Tuesday, September 24, 2013

Homeownership and the Role of Government

A strong rental housing market strengthens us all

This post may be a tough sell and rejected outright by some readers. But if you've made it this far, please stick with it and keep an open mind.

A recent article by Anjli Raval in The Financial Times highlights an increased preference for rental housing over homeownership in the United States and describes the combined effects of a poor economy, heavy student debt load, and underwater mortgages on housing tenure choice ("Should I buy or rent?"). Call me a geek if you want, but tenure choice and government policies that strive to influence that choice have interested me for a long time. In fact I did my master's thesis in economics on the topic in 1986.

But nowhere have I read a clearer, more succinct discussion of these topics than in a 2011 essay by the Federal Reserve Bank of Richmond. I don't usually post large blocks of quoted text, but I see no way to improve upon the essay. So here goes:

"As Congress discusses reforms to U.S. housing finance policy, it is not clear that the United States should devote substantial resources toward subsidizing homeownership. Owning a home may not be beneficial for everyone and current policies to promote homeownership may leave families, financial institutions, and society at large more vulnerable to adverse economic conditions.

"The United States federal government has a century-long history of promoting homeownership through subsidies to housing finance that are both direct (to homeowners) and indirect (through mortgage markets). Following the recent, severe decline in house prices, spike in foreclosures, and related financial crisis, policymakers are discussing how to reform aspects of U.S. housing finance policy to create a more stable housing market. In doing so, there are two main questions that policymakers and the public should consider: Is it desirable to promote homeownership, and, if so, how should policymakers go about it?

"What are the potential costs of homeownership? First, homeownership can be a costly option for households who need or desire mobility. Selling a home entails significant transaction costs. As a result, homeownership makes a household relatively more dependent on the health of the local job market. From a macroeconomic perspective, the inability or unwillingness of some households to sell their homes may act as additional sand in the gears of economic recovery from a recession. One result of the recent housing decline has been a large number of homeowners who are "under water" on their mortgages; they owe more than the home is currently worth ...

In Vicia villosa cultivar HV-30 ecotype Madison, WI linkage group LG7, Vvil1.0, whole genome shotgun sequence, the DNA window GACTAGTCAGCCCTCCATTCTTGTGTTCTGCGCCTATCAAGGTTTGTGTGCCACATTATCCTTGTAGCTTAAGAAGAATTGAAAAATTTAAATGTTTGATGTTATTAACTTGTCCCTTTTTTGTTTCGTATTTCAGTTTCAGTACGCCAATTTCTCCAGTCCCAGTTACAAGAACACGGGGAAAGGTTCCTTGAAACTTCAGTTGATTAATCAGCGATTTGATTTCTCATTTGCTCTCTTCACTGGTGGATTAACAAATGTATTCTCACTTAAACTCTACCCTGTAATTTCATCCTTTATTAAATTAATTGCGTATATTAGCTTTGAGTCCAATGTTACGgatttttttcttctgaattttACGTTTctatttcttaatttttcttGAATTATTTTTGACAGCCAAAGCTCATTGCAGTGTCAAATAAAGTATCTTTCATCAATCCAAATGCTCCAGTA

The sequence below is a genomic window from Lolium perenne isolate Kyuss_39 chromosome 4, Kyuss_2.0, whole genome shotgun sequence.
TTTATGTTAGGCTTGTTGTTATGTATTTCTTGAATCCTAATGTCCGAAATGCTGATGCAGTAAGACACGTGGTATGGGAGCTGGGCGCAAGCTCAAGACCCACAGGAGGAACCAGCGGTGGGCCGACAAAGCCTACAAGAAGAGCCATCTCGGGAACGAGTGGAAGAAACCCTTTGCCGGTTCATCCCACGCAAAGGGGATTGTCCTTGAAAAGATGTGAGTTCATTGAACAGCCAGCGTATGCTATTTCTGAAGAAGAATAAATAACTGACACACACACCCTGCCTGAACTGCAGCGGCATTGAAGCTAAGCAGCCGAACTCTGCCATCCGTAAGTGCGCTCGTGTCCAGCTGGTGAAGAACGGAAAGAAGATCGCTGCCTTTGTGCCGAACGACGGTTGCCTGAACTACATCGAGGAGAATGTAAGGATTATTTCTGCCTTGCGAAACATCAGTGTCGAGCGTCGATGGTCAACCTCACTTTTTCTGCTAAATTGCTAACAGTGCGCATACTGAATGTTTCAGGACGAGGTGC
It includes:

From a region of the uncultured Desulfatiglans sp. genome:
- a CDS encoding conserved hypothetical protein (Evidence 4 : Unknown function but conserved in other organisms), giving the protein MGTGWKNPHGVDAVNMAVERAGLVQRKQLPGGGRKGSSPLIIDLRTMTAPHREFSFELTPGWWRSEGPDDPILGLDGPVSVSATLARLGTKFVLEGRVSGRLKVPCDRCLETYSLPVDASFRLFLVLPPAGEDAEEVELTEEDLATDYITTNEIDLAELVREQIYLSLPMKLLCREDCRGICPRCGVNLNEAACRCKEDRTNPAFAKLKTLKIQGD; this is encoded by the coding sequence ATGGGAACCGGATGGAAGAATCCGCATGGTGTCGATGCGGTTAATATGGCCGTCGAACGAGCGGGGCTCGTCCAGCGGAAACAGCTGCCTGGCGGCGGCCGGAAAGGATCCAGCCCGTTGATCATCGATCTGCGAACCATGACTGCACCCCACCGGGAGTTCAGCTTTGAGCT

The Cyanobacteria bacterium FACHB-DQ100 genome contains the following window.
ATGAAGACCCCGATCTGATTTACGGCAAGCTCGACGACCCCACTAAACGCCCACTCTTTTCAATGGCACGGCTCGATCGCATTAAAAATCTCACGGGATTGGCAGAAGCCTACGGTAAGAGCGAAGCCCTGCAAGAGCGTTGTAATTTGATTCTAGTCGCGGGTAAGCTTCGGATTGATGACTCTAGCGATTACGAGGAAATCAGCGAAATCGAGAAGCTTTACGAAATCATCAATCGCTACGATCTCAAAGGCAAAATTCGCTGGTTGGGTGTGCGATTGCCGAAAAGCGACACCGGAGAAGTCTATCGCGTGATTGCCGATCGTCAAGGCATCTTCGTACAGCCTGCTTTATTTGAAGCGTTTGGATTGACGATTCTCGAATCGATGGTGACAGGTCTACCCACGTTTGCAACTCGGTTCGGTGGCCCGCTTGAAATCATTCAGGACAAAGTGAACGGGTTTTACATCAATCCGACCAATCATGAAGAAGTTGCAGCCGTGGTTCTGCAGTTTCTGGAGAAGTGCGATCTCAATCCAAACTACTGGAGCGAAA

"Renters, by contrast, may be somewhat protected from adverse economic conditions. Economic theory suggests that the price of renting housing services will fall in recessions simply because demand for local housing should fall as well. Renters can more easily relocate in search of better job prospects or in response to declining neighborhood conditions, helping themselves and helping the overall labor market to function more efficiently. Lastly, renters often are explicitly protected against the risk of physical damage to their dwelling ...

"For these reasons, the conventional wisdom that equates renting to throwing away one's money is misleading [emphasis added]. Renting buys flexibility, a potentially better-diversified portfolio of assets, and a degree of protection against local economic fluctuations. For some households these advantages will be worth more in the long run than a housing asset, and a larger rental market may reduce the degree to which the economy as a whole is exposed to housing market risks ...

"In the Richmond Fed's view, it is not clear that the United States should continue to devote substantial resources toward subsidizing homeownership."

The mortgage interest deduction is a direct housing subsidy of about $70 billion a year, most of which accrues to affluent households. The indirect subsidies to Fannie Mae and Freddie Mac are estimated to be $120-180 billion annually with more than half flowing to stockholders rather than lowering the cost of mortgages.

The old adage "Don't put all your eggs in one basket" holds true for tenure choice. A diverse basket of household assets is stronger than one where life savings are sunk into one immobile, illiquid housing asset. And our economy is stronger when it's diversified so that one burst bubble doesn't sink us all.